Lead Paint Disclosure
Under a Under federal law, known as the Residential Lead-Based Paint Hazard Reduction Act (Act), the University must provide disclosures concerning the existence of lead-based paint hazards to certain Residents living in University housing built before 1978. Disclosure of any lead-based paint hazards is not required for Residents assigned to housing in the Broadway, Blumel, and Epler residence halls because these buildings were constructed after 1977. Single room dormitories and studio apartments, wherever located, are also excluded from the disclosures required under the Act.
The following disclosure pertains only to Residents who are assigned housing in 1- and 2-bedroom units in St. Helen’s, and Blackstone residence halls, and to the staff apartments in Montgomery and Ondine residence halls.
Disclosure of Information on Lead-Based Paint and/or Lead-Based Paint Hazards
No formal lead testing has been done for the residence halls. However informal 'swipe' lead tests have suggested that lead paint exists in our pre-1978 buildings. Lead from paint, paint chips, and dust can pose health hazards if not managed properly. Lead exposure is especially harmful to young children and pregnant women. Before renting pre-1978 housing, lessors must disclose the presence of lead-based paint and/or lead-based paint hazards in the dwelling. Lessees must also receive a federally approved pamphlet on lead poisoning prevention.
Known lead-based paint and/or lead-based paint hazards are present in the following housing:
- fire escapes of St. Helen’s residence hall; and windowsills in Blackstone residence hall; and
- The University is not aware of any other reports or records pertaining to lead-based paint or to lead-based paint hazards in the St. Helen’s, Blackstone, Montgomery, and Ondine residence halls.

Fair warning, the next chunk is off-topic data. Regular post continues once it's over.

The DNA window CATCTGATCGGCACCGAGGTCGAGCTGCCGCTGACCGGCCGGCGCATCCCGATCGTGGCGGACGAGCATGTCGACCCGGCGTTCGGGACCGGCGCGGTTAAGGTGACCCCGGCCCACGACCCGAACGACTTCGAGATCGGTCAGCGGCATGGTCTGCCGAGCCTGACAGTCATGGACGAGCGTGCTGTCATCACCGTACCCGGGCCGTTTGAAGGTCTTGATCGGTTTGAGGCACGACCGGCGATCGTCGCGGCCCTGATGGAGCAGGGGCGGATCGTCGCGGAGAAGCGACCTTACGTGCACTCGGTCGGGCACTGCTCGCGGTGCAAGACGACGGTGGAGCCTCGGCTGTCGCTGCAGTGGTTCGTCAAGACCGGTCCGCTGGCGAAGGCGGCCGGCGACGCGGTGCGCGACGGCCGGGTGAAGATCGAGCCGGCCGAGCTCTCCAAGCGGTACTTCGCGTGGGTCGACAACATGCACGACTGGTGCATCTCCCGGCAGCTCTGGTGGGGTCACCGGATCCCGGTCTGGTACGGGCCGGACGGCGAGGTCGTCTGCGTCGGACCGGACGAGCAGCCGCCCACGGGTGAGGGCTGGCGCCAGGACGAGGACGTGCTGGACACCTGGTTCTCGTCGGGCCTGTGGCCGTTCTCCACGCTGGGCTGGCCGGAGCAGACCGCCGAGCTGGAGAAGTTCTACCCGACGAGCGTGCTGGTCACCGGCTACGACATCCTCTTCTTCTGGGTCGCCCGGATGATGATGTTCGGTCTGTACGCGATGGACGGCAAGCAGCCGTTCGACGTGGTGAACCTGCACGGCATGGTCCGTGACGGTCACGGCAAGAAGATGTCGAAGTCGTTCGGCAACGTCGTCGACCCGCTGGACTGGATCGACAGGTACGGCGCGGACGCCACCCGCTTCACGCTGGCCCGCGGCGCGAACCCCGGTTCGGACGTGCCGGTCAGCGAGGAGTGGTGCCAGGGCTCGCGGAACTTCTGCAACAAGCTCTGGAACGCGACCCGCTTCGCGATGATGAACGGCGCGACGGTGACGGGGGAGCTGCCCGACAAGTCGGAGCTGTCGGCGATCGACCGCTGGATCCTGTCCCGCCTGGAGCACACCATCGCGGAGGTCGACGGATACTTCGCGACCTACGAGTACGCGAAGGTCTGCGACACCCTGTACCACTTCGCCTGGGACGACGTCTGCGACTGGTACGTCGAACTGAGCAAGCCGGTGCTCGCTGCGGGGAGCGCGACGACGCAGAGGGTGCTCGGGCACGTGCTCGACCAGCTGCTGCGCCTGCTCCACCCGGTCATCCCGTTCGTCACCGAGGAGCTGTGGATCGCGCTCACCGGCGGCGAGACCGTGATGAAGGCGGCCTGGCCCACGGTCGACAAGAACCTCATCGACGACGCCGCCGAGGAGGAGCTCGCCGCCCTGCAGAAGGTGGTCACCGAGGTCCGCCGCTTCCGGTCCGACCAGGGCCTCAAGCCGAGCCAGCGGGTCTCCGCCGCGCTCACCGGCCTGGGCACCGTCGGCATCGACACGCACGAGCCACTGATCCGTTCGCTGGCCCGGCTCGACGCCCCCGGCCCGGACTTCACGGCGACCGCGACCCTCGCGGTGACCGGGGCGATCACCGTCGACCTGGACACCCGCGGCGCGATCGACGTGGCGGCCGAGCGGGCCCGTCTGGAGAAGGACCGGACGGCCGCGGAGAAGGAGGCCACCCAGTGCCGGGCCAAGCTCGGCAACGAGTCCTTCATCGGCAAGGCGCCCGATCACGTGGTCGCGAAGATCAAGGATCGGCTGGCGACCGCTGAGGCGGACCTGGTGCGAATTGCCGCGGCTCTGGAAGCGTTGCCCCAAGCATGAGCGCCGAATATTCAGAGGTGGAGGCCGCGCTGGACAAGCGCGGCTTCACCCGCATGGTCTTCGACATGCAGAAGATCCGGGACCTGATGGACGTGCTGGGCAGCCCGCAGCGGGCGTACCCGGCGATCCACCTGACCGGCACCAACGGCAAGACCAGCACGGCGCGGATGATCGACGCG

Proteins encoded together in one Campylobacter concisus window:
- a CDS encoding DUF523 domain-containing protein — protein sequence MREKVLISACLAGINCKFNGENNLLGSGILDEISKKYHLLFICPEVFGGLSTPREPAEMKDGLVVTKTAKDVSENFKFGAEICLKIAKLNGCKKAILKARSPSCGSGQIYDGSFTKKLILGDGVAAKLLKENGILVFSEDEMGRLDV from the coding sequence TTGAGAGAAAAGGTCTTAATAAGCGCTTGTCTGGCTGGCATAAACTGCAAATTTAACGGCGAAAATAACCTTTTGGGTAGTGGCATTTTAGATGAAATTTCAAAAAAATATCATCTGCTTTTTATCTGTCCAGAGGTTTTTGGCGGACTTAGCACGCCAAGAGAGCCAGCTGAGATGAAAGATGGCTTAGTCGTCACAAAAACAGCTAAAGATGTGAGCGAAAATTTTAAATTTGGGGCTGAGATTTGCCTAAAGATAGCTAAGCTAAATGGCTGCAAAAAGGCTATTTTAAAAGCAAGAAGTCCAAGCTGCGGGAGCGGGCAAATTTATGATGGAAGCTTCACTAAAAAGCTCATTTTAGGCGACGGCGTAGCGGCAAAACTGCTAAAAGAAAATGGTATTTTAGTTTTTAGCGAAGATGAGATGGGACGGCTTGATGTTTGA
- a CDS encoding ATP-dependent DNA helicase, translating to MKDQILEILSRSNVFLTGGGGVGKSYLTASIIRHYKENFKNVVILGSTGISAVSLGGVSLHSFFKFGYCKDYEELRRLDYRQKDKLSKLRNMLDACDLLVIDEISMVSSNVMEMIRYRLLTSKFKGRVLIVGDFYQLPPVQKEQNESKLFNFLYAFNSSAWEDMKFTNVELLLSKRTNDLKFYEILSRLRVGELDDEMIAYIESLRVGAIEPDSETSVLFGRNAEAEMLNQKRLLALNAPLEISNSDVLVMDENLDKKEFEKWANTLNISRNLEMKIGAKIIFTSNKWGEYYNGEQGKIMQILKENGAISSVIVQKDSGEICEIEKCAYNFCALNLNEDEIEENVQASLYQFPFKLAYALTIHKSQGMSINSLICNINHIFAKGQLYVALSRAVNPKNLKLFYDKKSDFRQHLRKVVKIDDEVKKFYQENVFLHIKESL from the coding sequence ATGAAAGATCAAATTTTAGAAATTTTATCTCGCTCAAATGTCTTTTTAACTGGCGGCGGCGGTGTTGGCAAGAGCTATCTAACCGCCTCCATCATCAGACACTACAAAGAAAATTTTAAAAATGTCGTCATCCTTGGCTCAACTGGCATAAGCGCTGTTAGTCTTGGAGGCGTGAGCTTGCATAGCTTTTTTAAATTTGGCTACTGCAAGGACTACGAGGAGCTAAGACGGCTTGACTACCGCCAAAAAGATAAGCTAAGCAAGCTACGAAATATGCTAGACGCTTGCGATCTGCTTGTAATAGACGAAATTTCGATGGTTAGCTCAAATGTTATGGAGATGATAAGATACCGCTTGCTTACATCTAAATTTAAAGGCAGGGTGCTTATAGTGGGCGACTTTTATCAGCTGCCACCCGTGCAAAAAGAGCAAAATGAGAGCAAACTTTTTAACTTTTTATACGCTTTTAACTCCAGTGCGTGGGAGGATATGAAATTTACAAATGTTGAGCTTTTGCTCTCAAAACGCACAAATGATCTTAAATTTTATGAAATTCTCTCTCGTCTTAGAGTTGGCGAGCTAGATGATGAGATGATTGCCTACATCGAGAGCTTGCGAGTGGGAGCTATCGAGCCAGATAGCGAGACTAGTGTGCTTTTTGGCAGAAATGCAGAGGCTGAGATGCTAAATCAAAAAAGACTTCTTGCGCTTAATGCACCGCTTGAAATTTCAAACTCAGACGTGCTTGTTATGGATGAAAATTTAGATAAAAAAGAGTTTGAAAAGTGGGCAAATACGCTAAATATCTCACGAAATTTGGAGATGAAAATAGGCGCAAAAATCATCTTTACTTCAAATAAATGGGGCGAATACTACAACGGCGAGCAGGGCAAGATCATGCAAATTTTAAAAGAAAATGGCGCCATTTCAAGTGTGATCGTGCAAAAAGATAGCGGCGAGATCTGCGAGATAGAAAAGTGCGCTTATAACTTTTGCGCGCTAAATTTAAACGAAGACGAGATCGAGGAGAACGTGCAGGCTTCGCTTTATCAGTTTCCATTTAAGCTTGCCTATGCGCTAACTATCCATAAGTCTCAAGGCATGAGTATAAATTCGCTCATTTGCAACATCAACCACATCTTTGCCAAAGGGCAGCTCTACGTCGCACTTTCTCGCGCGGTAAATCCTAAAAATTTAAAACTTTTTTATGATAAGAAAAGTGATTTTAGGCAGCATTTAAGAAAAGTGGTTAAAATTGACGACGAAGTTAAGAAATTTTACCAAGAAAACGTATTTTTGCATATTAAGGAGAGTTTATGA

- Residents with questions about lead-based paint in University Housing may contact UHRL at email@example.com or Environmental Health & Safety at EHSfirstname.lastname@example.org.
- Please review the EPA’s Protect Your Family from Lead in Your Home Brochure.
University Housing & Residence Life is providing this document to inform you of the presence of asbestos-containing building materials in some of the older residence buildings on campus.
Asbestos-containing materials (ACM) do not pose an inherent risk to health unless the asbestos fibers become airborne due to deterioration, or as a result of damage. As long as the building materials are in good condition, they do not present a health risk to residents.
What Materials May Contain Asbestos?
Asbestos is a general name for a group of naturally occurring minerals composed of small fibers. Due to its heat and chemical resistance, strength, and durability, asbestos was incorporated into a number of common building materials, including spray-on fireproofing, floor tiles, sheet vinyl flooring, acoustical plaster and textures, pipe and boiler insulation, and roofing materials. These materials were commonly used prior to 1981, when the use of asbestos in manufacturing was phased out in the United States due to concerns regarding asbestos-related health effects. Portland State University has a number of buildings which were constructed prior to this period, and the presence of asbestos-containing materials (ACM) or presumed asbestos-containing materials (PACM) have been documented in some of our buildings during asbestos surveys.